Research at UAF - Multiresidue Determination Of Pesticides In Edible Animal Tissues By Novel Solid Phase Microextraction And Chromatographic Techniques

Principal Investigator:Dr. Faqir Muhammad, Dept. of Physiology and Pharmacology, University of Agriculture, Faisalabad. E-mail:, Phone (off): 041-9200161-67, Ext.3101, Fax:     041-9200764, Mobile 0321-9662119

Cost:                           1.469
Duration:                   3 Year
Funding Agency:    HEC

Progress Reports



Milk and meat are the basic foods in the human diet and these can carry numerous xenobiotic substances (pesticides, disinfectants, drugs, metals and various environmental contaminants), which constitute a technological risk factor for the consumer. Residues of pesticides such as chlorpyrifos, cypermethrin, endosulfan, cyhalothrin and parathion-methyl) are a threat to public health. One way of their entry to the human food chain is through the contaminated milk and meat. Therefore, milk samples were collected from villages situated within the radius of 25-35 Km on four different localities (Jhang road, Aminpur road, Sitiana road, and Sheikhupura road) of Faisalabad from September, 2007 to February, 2008. The pesticides residues were investigated in cattle and goat meat during the months of July, 2009 to December, 2009 to ensure safety of the meat for human consumption. Meat was collected at one month interval from different regions of Faisalabad. Milk and Meat samples were processed for extraction using solid phase micro-extraction (SPME) and pesticides residues were determined by high performance liquid chromatography. The pesticides residues thus determined were compared with the MRLs and the values reported in literature to assess the real risk to the health of general public.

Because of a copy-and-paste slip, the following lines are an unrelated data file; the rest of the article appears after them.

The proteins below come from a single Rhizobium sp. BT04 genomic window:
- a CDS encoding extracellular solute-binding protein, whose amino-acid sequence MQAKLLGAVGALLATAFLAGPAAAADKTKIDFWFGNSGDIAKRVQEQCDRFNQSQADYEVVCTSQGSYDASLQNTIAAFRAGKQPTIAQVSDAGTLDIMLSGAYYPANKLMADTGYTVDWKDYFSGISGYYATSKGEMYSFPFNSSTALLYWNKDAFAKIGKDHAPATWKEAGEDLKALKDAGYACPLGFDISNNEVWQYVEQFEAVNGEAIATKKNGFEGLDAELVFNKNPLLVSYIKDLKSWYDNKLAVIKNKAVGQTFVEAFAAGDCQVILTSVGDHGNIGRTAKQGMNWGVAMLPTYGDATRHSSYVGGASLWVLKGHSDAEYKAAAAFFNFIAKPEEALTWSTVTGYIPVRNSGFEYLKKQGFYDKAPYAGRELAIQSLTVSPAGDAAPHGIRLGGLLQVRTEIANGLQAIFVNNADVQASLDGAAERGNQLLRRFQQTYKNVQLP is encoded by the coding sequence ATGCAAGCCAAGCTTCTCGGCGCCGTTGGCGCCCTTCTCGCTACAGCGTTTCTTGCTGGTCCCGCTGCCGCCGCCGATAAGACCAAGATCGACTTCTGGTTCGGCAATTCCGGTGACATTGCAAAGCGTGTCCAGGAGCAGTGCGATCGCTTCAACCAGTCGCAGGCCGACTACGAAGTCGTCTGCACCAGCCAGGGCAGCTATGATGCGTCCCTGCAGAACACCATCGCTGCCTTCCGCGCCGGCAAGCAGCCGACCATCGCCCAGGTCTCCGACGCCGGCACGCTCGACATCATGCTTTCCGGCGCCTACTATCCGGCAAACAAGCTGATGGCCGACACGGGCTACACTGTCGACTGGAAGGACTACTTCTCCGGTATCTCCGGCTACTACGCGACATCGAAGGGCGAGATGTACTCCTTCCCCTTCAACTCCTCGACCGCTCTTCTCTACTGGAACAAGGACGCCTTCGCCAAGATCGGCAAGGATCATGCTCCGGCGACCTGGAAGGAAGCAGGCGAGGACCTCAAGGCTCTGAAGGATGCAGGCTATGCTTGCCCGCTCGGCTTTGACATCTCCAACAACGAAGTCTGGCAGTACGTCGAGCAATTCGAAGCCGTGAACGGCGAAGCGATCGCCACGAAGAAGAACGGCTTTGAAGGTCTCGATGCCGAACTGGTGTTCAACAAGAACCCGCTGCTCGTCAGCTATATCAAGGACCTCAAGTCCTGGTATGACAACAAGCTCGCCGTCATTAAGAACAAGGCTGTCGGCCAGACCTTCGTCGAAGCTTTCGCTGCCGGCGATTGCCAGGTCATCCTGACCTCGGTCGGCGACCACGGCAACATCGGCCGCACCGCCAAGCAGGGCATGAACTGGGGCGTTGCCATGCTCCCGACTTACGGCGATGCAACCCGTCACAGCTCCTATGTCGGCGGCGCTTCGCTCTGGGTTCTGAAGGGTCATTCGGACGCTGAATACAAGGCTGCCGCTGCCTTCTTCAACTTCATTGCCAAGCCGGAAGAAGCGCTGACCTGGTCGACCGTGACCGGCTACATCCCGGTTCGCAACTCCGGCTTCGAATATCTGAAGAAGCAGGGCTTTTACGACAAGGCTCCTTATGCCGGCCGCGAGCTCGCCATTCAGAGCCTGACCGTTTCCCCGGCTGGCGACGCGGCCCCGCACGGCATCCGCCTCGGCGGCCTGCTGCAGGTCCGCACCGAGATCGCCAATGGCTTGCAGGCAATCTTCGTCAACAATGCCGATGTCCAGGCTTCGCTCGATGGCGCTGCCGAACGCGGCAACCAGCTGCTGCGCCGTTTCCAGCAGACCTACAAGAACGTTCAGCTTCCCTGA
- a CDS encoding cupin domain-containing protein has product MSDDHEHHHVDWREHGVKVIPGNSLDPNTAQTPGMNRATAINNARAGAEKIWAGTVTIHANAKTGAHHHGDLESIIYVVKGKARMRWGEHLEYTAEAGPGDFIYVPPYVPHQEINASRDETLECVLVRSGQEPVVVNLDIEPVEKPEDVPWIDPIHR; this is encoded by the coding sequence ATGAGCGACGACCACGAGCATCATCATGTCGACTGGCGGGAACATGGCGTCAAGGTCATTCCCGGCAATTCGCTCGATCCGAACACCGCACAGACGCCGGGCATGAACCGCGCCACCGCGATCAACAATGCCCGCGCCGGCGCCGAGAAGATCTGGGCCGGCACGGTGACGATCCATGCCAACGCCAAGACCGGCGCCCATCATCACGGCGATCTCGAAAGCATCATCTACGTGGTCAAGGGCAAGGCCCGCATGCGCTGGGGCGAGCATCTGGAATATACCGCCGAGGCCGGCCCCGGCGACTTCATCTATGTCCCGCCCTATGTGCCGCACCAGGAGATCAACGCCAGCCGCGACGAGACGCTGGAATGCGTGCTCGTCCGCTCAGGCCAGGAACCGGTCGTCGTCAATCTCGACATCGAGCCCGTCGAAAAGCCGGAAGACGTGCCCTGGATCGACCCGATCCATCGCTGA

The result of our present findings revealed that the milk samples of goat (50%) were found to be more contaminated as compared to cow samples (46%). On the other hand, the month wise comparison of samples showed that the milk samples collected during the winter season were found to be more contaminated as compared to the other months. The species comparison revealed that only endosulfan residues were significantly different in milk samples of cow and goat. Overall, 20-25% milk samples of both species surpassed the MRL levels for different pesticides however; the residual level of endosulfan in all the milk samples of cow and goat did not exceed the MRL, while methyl parathion was not detected in any milk sample. These findings suggest creating awareness in dairy farmers regarding the avoidance of pesticide residues in milk. The residues of chlorpyrifos, cypermethrin, lambda-cyhalothrin and endosulfan in the meat of cattle and goat of present study are higher in concentration than the available MRL in the literature and the most reported values.
The meat samples of cattle from three sites in south-west are having slightly higher levels of residues of chlorpyrifos, cypermethrin, lambda-cyhalothrin and endosulfan than those collected from three sites in north-east of Faisalabad city. However, in case of goat meat this difference between north-east and south-west is non significant.
The residues of chlorpyrifos, cypermethrin, lambda-cyhalothrin and endosulfan in the meat of cattle and goat remained same in summer and in winter seasons. All the samples of muscles and organs of cattle and goat were not contaminated but a few samples were found to be contaminated with pesticides residues. About 13%, 25%, 4% and 2% muscle samples of cattle and goat were contaminated with chlorpyrifos, lambda-cyhalothrin, cypermethrin and endosulfan, respectively. Over all Chlorpyrifos, lambda-cyhalothrin, cypermethrin and endosulfan are about 34 times, 23 times, 47 times, and 27 times respectively, higher values than the MRL in positive meat samples.
The concentration of all pesticides residues found in the current study is alarming. The higher concentration of pesticides residues poses a potential threat to both livestock and human beings. Our data deserves a particular attention of regulatory authorities. All those products which surpass the permissible limits may be declared unhygienic due to their associated toxicological risks. Both the public and private sectors must cooperate in tackling the problem jointly.